Shift 2: Unleashed Hands-On Preview – Shifting Expectations?
Written Tuesday, November 30, 2010 By Richard WalkerView author's profile
Realism is never a word that you'd have previously associated with the Need for Speed franchise until Shift came along. Boasting a fairly unique feature in its 'helmet-cam', which replicated the movements of the driver's head in a bid to recreate an authentic and visceral racing experience, Shift attempted to do something a little different with the racing sim. At least that was the idea. The end result was something that aimed to emulate both the intuitive nature of an arcade speedfest while attempting to please the more hardened petrolhead racing fan with aspects of a more simulation-centric racer.
Whether it succeeded is up for debate, but it only managed to garner a score of 70 in our review, losing points for being glitch-riddled, a bit dull and failing to deliver where it should have really counted – the handling. Slightly Mad Studios is back on development duties again for Shift 2: Unleashed, which drops the Need for Speed prefix, possibly in an effort to set it apart as something different and not in keeping with the arcade sensibilities of the franchise.
More than ever, the emphasis is on the simulation side of the coin for Shift 2 and the series' helmet-cam is back with a vengeance, now with a natty visual sheen effect to replicate wearing a helmet with a visor. Sort of. It's actually the most minor of Shift 2's newly added features and barely worthy of mention come to think of it, but still, it's nice to know it's there. More substantial is Shift 2's renewed focus on providing realistic handling with plenty of feedback, and based upon a couple of hands-on laps with the game, we can attest that it's shaping up fairly well.
You know that a racing title is truly authentic when we go streaking off the track within two seconds of picking up the controller, kicking up grass and gravel as we mount the verge and the rest of the pack go tearing past us. We'll chalk this one up to experience. Somehow managing to catch up to the tail-end of the racers in front of us, we tussle to gain a better position and as we grind and bump into the opposition, the vibrations and to and fro of the helmet-cam makes for some quite immersive feedback.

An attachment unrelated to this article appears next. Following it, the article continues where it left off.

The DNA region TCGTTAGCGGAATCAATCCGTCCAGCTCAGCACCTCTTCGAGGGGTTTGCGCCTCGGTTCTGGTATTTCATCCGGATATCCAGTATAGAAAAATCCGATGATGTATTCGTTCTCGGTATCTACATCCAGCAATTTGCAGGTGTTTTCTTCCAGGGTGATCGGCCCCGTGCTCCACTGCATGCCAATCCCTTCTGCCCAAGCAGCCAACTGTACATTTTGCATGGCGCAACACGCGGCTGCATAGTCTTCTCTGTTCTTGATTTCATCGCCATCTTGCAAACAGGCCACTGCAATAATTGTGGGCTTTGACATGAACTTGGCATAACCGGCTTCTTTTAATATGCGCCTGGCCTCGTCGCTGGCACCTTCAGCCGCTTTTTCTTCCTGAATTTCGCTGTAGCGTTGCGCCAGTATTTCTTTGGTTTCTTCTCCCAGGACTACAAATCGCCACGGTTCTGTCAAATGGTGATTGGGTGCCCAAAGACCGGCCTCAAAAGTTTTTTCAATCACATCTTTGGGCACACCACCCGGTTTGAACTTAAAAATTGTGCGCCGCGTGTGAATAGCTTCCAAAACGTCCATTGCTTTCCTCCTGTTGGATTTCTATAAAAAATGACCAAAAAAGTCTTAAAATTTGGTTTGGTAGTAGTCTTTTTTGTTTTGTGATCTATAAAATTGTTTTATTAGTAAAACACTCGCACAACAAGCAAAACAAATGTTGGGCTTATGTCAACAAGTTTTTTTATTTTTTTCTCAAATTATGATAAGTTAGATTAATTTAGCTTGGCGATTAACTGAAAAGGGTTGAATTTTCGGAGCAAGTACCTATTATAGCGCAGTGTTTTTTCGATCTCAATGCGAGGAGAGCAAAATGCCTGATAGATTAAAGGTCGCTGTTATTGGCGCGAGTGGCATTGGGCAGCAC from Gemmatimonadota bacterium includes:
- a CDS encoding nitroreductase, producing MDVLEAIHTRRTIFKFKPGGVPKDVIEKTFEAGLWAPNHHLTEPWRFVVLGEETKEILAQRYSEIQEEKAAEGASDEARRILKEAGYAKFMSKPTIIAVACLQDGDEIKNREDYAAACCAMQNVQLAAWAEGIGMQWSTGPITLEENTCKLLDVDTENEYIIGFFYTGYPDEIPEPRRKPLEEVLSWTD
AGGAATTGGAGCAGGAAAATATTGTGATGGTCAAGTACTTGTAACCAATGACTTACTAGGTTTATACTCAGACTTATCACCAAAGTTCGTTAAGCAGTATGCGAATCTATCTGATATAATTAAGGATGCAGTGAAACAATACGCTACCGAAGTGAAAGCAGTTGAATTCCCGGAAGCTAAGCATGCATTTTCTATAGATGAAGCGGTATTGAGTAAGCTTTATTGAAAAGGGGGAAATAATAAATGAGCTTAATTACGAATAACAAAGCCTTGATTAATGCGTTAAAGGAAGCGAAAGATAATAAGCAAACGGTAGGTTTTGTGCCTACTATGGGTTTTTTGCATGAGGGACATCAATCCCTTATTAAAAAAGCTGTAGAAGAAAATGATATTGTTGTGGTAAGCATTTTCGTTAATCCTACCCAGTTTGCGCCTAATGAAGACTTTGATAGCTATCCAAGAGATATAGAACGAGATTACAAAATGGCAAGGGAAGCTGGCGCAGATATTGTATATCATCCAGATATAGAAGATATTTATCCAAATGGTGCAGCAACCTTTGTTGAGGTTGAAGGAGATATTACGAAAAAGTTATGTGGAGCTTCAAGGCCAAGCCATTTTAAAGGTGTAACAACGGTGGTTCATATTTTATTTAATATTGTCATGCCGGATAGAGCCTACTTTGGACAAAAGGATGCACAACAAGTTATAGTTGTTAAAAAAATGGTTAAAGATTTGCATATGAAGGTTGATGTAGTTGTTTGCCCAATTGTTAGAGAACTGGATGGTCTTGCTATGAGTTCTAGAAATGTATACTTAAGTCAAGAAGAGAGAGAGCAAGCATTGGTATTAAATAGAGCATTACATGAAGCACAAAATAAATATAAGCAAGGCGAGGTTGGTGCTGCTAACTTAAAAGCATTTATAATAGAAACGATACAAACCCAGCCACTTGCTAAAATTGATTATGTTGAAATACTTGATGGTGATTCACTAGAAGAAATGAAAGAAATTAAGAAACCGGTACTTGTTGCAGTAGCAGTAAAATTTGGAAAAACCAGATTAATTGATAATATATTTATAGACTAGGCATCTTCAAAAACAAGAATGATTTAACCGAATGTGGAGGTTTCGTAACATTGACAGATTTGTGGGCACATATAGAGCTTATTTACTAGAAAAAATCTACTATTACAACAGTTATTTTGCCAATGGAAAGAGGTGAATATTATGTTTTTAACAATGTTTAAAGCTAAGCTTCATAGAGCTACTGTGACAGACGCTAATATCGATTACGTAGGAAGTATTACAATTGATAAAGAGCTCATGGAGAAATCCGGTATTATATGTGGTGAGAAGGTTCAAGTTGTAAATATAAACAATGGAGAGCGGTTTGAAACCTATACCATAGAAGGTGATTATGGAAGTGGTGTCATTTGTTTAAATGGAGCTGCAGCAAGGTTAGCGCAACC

The handling actually feels rather responsive and it's probably the only racing game that we'd ever consider playing with the in-car cockpit view, which is saying something as a resolutely out of car third-person view player. It's always better to know where your car is in relation to the track if you ask us, and well, we've always plumped for the default viewpoint favoured by arcade racers. While there's multiple views to choose from, if you want to play Shift 2 properly, you'll shove your virtual head into a helmet and get behind the wheel.
Right, that's enough about the helmet-cam. What else is new? Well, Slightly Mad is adopting Need for Speed: Hot Pursuit's Autolog feature in an improved capacity for starters, meaning that you'll have the same social networking gubbins for challenging and being challenged by your friends, and it'll be even easier to use. It's on the track where the biggest changes have seemingly been implemented though, with more consideration for external factors like grip on the various surfaces, the effects of G-force and the feel of the suspension as you ride roughshod over rough asphalt or smooth tarmac.
Driving in a nippy BMW Z4 GT3 during our hands-on, we get a good sense of the impact that different surfaces have on the handling and driving like a madman is a sure-fire way to end up leaving the track in a spectacular crash where you can roll your car quite easily if you're careless. And that's exactly what we end up doing on our next lap around the Australian speedway that Slightly Mad is showing for this particular demo.
What's also notable about this track is that it's also a night race, which Slightly Mad claims is genuine night time racing, not just a day time track in the dark. We're not entirely sure what that means exactly, but apparently it translates to races that are a lot scarier as you skid around corners and speed over dips with only your headlights illuminating the way ahead. The idea is that it makes things seem more dangerous, so getting to know the tracks and planning ahead here is far more important than it ever has been in a racing game.
So, it's a pretty positive first showing for Shift 2: Unleashed then, and while we're not entirely sure what the 'Unleashed' part pertains to yet, it looks as though Slightly Mad's sequel might succeed in shifting expectations of what a Need for Speed simulation-style racer can be. But then, the first Shift looked set to deliver on its promise, so we don't know what to think. With improved handling and even more polished visuals, Shift 2 certainly seems to be on the right track and if it can maintain the level of refinement we've seen so far, it could get racing sim fans salivating. As it stands however, we've not really seen a defining factor that sets Shift 2 apart from the competition, apart from the helmet-cam of course, so it’s still got its work cut out to catch up the opposition.
Shift 2: Unleashed is set to leave the pit stop in spring 2011.